Abu Dhabi: The UAE has disbursed more than 1,000 tonnes of relief material to crisis-hit countries in the region, with 750 tonnes being provided to people affected by the current violence ravaging Libya.

"We are committed to staying as long as need be to help those in need in there. One thing that not many know about the UAE Red Crescent is that we stay until any conflict is completely resolved, whether one year or ten, compared to others who stay for a short period of time and then leave," Ahmad Humaid Al Mazroui, chairman of the Red Crescent Society, said.

Al Marzoui was speaking to Gulf News on the sidelines of the 7th Mena Conference, which is organised by the International Federation of Red Cross and Red Crescent Societies. The conference, which will run until March 26 at the Crowne Plaza Hotel on Yas Island, brings together delegates from non-governmental societies in the Gulf, the Middle East and North Africa to discuss various humanitarian issues and concerns in the region.

"The UAE has provided over 300 tents to help those affected by the Libyan crisis…we are currently treating approximately 300 to 400 people every day. However, we, like other humanitarian organisations, are unable to enter the country so we treat those who come to us on the borders," Al Mazroui said.

Among the topics discussed during the forum were the challenges faced by aid organizations that are attempting to reach affected areas in Libya and provide treatment for those affected.

Representatives of the Libyan Red Crescent Society highlighted the fact that their volunteers were unable to access various areas in the western part of the country, as they are controlled by Gaddafi's forces. This has caused instances where victims died on their way to be treated, in addition to difficulties in transporting personnel and equipment.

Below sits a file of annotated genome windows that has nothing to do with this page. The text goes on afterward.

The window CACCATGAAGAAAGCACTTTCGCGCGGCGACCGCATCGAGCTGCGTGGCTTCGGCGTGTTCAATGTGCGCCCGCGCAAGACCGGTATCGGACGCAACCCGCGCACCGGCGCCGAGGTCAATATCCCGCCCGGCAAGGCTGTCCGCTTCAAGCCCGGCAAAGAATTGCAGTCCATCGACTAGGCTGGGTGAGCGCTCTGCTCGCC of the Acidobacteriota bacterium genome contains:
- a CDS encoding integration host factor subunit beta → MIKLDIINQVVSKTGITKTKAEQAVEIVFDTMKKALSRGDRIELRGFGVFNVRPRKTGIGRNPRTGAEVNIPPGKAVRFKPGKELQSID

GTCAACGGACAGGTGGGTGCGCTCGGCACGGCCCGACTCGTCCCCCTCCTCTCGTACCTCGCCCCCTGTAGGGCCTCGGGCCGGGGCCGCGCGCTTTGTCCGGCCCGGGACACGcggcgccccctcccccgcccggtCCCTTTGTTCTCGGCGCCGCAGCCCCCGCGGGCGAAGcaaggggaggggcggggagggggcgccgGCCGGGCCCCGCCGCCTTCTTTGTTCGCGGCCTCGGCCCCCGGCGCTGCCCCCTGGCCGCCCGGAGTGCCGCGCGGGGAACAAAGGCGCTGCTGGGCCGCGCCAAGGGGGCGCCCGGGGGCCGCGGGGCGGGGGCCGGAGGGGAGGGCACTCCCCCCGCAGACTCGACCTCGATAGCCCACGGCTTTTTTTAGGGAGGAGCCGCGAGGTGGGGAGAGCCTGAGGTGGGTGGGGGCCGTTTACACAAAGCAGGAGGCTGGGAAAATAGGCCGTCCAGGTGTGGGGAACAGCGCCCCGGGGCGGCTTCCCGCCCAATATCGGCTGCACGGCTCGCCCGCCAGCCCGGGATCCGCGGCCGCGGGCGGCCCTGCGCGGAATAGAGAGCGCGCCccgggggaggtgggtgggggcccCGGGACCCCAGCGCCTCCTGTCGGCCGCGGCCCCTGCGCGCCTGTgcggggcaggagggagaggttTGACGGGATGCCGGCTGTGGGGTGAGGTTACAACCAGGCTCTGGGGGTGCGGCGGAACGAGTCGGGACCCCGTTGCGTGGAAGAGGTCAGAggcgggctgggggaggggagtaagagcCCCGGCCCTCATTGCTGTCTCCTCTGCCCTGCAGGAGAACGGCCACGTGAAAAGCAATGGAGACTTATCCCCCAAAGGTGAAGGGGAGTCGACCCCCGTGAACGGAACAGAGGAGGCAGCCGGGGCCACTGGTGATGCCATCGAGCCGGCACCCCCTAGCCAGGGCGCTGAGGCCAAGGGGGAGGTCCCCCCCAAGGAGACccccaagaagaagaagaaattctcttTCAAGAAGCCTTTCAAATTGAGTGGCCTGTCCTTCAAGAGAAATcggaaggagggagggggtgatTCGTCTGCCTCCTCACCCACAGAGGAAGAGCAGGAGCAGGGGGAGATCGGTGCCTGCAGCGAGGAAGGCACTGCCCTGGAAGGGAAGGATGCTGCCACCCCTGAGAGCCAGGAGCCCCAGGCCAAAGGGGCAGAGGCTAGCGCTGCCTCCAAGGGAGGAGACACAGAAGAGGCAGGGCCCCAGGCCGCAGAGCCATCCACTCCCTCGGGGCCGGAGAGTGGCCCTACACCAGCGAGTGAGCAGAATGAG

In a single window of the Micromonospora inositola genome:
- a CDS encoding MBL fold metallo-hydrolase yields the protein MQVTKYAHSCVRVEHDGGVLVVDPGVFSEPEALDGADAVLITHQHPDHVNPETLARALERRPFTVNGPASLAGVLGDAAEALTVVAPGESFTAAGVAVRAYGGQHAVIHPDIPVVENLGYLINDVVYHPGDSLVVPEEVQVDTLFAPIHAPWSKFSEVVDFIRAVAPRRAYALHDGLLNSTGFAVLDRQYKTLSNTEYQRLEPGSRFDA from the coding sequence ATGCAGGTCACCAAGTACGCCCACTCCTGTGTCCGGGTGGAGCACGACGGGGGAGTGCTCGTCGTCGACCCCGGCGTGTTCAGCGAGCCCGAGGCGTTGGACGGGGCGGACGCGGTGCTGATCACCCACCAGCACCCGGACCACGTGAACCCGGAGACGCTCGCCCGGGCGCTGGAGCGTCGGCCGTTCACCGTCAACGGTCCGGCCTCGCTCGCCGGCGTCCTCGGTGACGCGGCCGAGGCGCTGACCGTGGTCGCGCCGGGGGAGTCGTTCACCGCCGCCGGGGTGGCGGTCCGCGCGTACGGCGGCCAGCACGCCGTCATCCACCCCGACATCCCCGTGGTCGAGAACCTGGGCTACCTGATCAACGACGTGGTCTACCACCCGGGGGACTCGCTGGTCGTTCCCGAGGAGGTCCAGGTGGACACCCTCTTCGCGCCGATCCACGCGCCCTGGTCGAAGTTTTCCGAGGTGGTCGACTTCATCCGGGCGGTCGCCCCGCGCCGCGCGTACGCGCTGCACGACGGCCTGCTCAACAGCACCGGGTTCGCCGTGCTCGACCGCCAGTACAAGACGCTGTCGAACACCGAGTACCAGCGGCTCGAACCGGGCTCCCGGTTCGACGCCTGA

Significant risks

"We have appealed many times to allow our people through because our aim and mission is to provide help to all who need it, irrespective of whose side they are on.

"Three of our volunteers have already been injured in the fighting," Dr Abdul Hameed Al Madani, Secretary General, Libyan Red Crescent Society, said.

Another issue raised by Dr Al Madani was the overwhelming amount of aid being provided, which is often more than what volunteers and field hospitals needed to treat the wounded and displaced.

"Although we are always grateful for all the aid we are receiving, we have noticed some of what is being provided is more than we currently need. To avoid wasting these resources, we are assessing what we need and will provide a list once the process is complete."

However, despite numerous logistical and safety concerns and the related challenges highlighted during the meeting by the Libyan delegation, several positive points were also raised.

"We were able to conduct interviews with 52 people who were detained in Benghazi on charges of being a part of the rebellion. We spoke with them without any witnesses so we were able to observe just what happened to them," Angela Gussing, deputy director of operations at the International Committee of the Red Cross, said.

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Answering the call

A UAE national has taken the initiative to raise funds to purchase medical supplies and extemd assistance to Libyan refugees.

Mubarak Mustafa Abdul Latif, 31, recently arrived from his first trip to Libya, where he spent a big portion of the Dh100,00 that he was able to raise over a month. With the help of his friend Mohammad Rayes, who is based is Egypt, the duo were able to arrange for all the logistics and transportation of the relief materials via Cairo and Alexandria.

Many people stranded on the Egyptian-Libya border at Sallum are forced to rely on various organisations for aid and daily handouts of food parcels. "As soon as I arrived in Libya, I went to the border to evaluate the situation and find out for myself what was really going on. The situation was worse than the media portrayed it to be, and there were many refugees from African countries who did not have any documents of identification," he explained.

Abdul Latif explained that he will be travelling to Libya soon in order to provide further aid because contrary to media reports, there were not 4,000 refugees living in temporary accommodation camps, but 2,000 who had nothing but blankets for shelters. "The day we arrived at the border happened to be the same day when one of the aid agencies ran out of food parcels. By working together, we managed to offload the truck into the food storage area and distributed the food to the refugees through a window."

— By Mariam M. Al Serkal, Staff Reporter